Monday, June 10, 2013

Dohanos’s Barbershop


When this painting by Stevan Dohanos (1907-1994) appeared on the cover of the January 26th, 1946 issue of the Saturday Evening Post, it brought on a flood of letters from readers who saw something wrong with it.

On the first day, 36 letters came in. Over the next three days, 52 more arrived. In all there were 161 letters, and the magazine staff had to answer each one.

Can you guess what the majority of people found wrong with it?
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EDIT: Blog reader Andrew Mann has identified the number one issue: the clock is overlapping the upper corner of the door, preventing it from opening.

Back in 1946, Post reader Ina Peterson wrote a poem about the problem:
"I've heard of the face that stopped the clock,
But I've never known before
Until I viewed it in The Post)
Of a clock that stopped a door."

Art Editor Kenneth Stuart wrote: "In most glass paneled doors the distance from the edge of the door to the panel is the same on the sides as it is on the top. While Mr. Dohanos has not drawn with detailed accuracy the top of the door, his measurements are correct. The misunderstanding doubtless comes from artists taking liberties with photographic reality."

17 comments:

Katherine Thomas said...

The reflection in the mirror is strange. That whole wall is strange. I'm going to check for that book that you mentioned, it looks interesting!

Malleus said...

The bench does not reflect in the mirror; and the floor tiles seem to get larger the farther away to the left of the line of sight they are.

Matt Brackett said...

Yes, the scene is drawn a bit strangely/incorrectly, but I think the joke is that the barber is giving himself a haircut: same outfit, same scissors in the pocket, same profile.

Michael Syrigos said...

If I had to guess, it's the tiles that make it look "weird", they get narrower than shorter, but who cares, I'd go to a barbershop like that!

Andrew said...

It seems to me that that clock would keep the door from opening... The slightly off perspective stuff (like the tiles) didn't strike me right away, but that clock really seems like it's in the wrong place.

Barbara Carr said...

He's holding the comb the wrong way; there's no reflection in the second mirror; the spitoon is disgusting. Giving himself a haircut is kind of funny.

James Gurney said...

A lot of you have caught things that readers in 1946 noticed, but Andrew has identified the number 1 issue: the clock is overlapping the upper corner of the door, preventing it from opening.

Post reader Ina Peterson wrote a poem about it:
"I've heard of the face that stopped the clock,
But I've never known before
Until I viewed it in The Post)
Of a clock that stopped a door."

Art Editor Kenneth Stuart wrote: "In most glass paneled doors the distance from the edge of the door to the panel is the same on the sides as it is on the top. While Mr. Dohanos has not drawn with detailed accuracy the top of the door, his measurements are correct. The misunderstanding doubtless comes from artists taking liberties with photographic reality."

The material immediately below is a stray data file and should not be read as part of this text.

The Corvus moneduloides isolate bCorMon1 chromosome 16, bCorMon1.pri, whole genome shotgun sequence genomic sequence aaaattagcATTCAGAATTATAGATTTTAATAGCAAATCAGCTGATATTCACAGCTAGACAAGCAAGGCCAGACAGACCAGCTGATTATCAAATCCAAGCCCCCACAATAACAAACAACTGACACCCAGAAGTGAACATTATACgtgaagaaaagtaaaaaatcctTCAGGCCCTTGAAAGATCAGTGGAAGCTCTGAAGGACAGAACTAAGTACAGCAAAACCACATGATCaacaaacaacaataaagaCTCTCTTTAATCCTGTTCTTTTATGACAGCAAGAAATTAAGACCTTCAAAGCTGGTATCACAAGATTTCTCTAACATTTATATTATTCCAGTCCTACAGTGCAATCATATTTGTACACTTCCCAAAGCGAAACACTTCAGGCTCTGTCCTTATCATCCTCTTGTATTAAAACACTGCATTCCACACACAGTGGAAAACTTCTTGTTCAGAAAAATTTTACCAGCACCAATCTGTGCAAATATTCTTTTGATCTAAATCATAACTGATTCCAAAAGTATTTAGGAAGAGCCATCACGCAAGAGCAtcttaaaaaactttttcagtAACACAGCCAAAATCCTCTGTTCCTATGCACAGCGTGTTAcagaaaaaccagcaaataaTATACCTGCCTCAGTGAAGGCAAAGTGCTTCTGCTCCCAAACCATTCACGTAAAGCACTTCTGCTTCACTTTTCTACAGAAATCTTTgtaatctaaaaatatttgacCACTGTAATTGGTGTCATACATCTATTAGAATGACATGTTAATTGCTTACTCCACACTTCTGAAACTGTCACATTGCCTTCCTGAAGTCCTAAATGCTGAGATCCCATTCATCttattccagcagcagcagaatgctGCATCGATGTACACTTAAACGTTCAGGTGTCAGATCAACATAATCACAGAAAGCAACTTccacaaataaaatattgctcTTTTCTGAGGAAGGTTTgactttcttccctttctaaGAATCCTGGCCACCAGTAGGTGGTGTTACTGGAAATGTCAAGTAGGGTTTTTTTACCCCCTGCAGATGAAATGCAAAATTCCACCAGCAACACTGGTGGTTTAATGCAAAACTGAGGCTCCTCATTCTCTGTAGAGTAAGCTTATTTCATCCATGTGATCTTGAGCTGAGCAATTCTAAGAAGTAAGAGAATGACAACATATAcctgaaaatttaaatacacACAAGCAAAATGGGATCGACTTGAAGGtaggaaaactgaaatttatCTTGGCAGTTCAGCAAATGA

Mitch said...

Seems to me the clock reads 8:05, while its reflection says 5 minutes to 4 (3:55).

Josef Sy said...

There are a lot of things wrong with the picture but I think one that bothers me the most is the fact that we see the far side of the person's face (sitted). In that perspective and his pose, we should not see that side.

paul worley said...

The barbers feet are off the ground out of perspective

larin said...

The clock is also too large for its position--look at how it rises above the crown molding. The bottom edge of the clock is also further from the door edge in the reflection. How funny that the paper would have received so many letters about it, though! (Said someone who has written to news purveyors about grammatical issues--is that irony? ;-) )

nystudios said...

No coat rack in the reflection either.

Rich said...

Still; how can one criticize such a minuscule detail in a work of breathtaking accomplished art and craftmanship?
Those were the times of abundant illustrators with all their drawing skills and their underestimated illustrations...

O.K.: there may be something wrong with those two (mirrored) clocks. But overally the mirrored watch blends quite nicely with that "O" of that POST lettering...and I particularly like the synchonicity of those two (almost mirrored) parted haircuts;-)

Rich said...

p.s: see the features!

Isn't it like the father's getting a haircut by his son?

Smurfswacker said...

All these Post covers were supposed to tell some (usually very mildly) amusing story. I feel "a barber giving himself a haircut" would have been too weird for the SEP, even weirder than the perspective on those tiles. In my opinion the point is that it's late (or early?) and the shop is closed (window blind is drawn) so one barber is giving his fellow barber a haircut. Who watches the watchman? Who cuts the haircutter's hair? You know? Hyuk hyuk hyuk.

While the two men do look similar, the seated one is older and has differently colored hair.

Rich said...

Yes!
Who watches the watchman? Who cuts the haircutter's hair? Who is giving his fellow barber a haircut? Which dentist pulls another dentist's tooth?

Things are abundantly mirrored here in "Dohano's Barbershop":-))

Mitch said...

Please ignore my other comment. When I first looked at the clock's reflection, I was sure I saw a 4 where the 8 should be, and a 7 where the 5 should be. Today I looked at a larger, sharper image and I was obviously wrong. As Gov Perry would say: "Ooops."